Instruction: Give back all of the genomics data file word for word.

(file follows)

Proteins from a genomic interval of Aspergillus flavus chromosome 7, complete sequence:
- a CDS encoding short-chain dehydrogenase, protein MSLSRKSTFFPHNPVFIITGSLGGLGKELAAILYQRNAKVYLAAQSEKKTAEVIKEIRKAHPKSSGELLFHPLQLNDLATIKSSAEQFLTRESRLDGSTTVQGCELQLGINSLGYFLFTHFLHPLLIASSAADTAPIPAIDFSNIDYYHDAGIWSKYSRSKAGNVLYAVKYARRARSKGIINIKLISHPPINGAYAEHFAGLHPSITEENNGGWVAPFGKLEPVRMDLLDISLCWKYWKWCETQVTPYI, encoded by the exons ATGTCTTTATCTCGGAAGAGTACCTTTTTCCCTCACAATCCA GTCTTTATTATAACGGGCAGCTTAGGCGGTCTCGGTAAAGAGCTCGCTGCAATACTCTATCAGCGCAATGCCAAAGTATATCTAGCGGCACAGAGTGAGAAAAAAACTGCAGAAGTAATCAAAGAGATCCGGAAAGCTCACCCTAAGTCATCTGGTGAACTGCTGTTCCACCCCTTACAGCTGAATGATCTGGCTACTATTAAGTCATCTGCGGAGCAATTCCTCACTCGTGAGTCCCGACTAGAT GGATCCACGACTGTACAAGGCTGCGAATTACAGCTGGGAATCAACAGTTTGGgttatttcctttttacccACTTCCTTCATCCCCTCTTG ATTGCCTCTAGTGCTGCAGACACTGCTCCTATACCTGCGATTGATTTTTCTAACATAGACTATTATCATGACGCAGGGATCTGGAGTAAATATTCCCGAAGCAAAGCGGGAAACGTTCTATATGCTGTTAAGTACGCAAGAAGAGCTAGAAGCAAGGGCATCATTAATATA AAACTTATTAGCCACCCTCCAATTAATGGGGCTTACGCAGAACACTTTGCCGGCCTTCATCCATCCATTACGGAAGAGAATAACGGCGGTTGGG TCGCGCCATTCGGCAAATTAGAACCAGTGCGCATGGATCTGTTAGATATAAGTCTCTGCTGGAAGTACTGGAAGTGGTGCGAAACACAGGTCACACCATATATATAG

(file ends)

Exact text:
Proteins from a genomic interval of Aspergillus flavus chromosome 7, complete sequence:
- a CDS encoding short-chain dehydrogenase, protein MSLSRKSTFFPHNPVFIITGSLGGLGKELAAILYQRNAKVYLAAQSEKKTAEVIKEIRKAHPKSSGELLFHPLQLNDLATIKSSAEQFLTRESRLDGSTTVQGCELQLGINSLGYFLFTHFLHPLLIASSAADTAPIPAIDFSNIDYYHDAGIWSKYSRSKAGNVLYAVKYARRARSKGIINIKLISHPPINGAYAEHFAGLHPSITEENNGGWVAPFGKLEPVRMDLLDISLCWKYWKWCETQVTPYI, encoded by the exons ATGTCTTTATCTCGGAAGAGTACCTTTTTCCCTCACAATCCA GTCTTTATTATAACGGGCAGCTTAGGCGGTCTCGGTAAAGAGCTCGCTGCAATACTCTATCAGCGCAATGCCAAAGTATATCTAGCGGCACAGAGTGAGAAAAAAACTGCAGAAGTAATCAAAGAGATCCGGAAAGCTCACCCTAAGTCATCTGGTGAACTGCTGTTCCACCCCTTACAGCTGAATGATCTGGCTACTATTAAGTCATCTGCGGAGCAATTCCTCACTCGTGAGTCCCGACTAGAT GGATCCACGACTGTACAAGGCTGCGAATTACAGCTGGGAATCAACAGTTTGGgttatttcctttttacccACTTCCTTCATCCCCTCTTG ATTGCCTCTAGTGCTGCAGACACTGCTCCTATACCTGCGATTGATTTTTCTAACATAGACTATTATCATGACGCAGGGATCTGGAGTAAATATTCCCGAAGCAAAGCGGGAAACGTTCTATATGCTGTTAAGTACGCAAGAAGAGCTAGAAGCAAGGGCATCATTAATATA AAACTTATTAGCCACCCTCCAATTAATGGGGCTTACGCAGAACACTTTGCCGGCCTTCATCCATCCATTACGGAAGAGAATAACGGCGGTTGGG TCGCGCCATTCGGCAAATTAGAACCAGTGCGCATGGATCTGTTAGATATAAGTCTCTGCTGGAAGTACTGGAAGTGGTGCGAAACACAGGTCACACCATATATATAG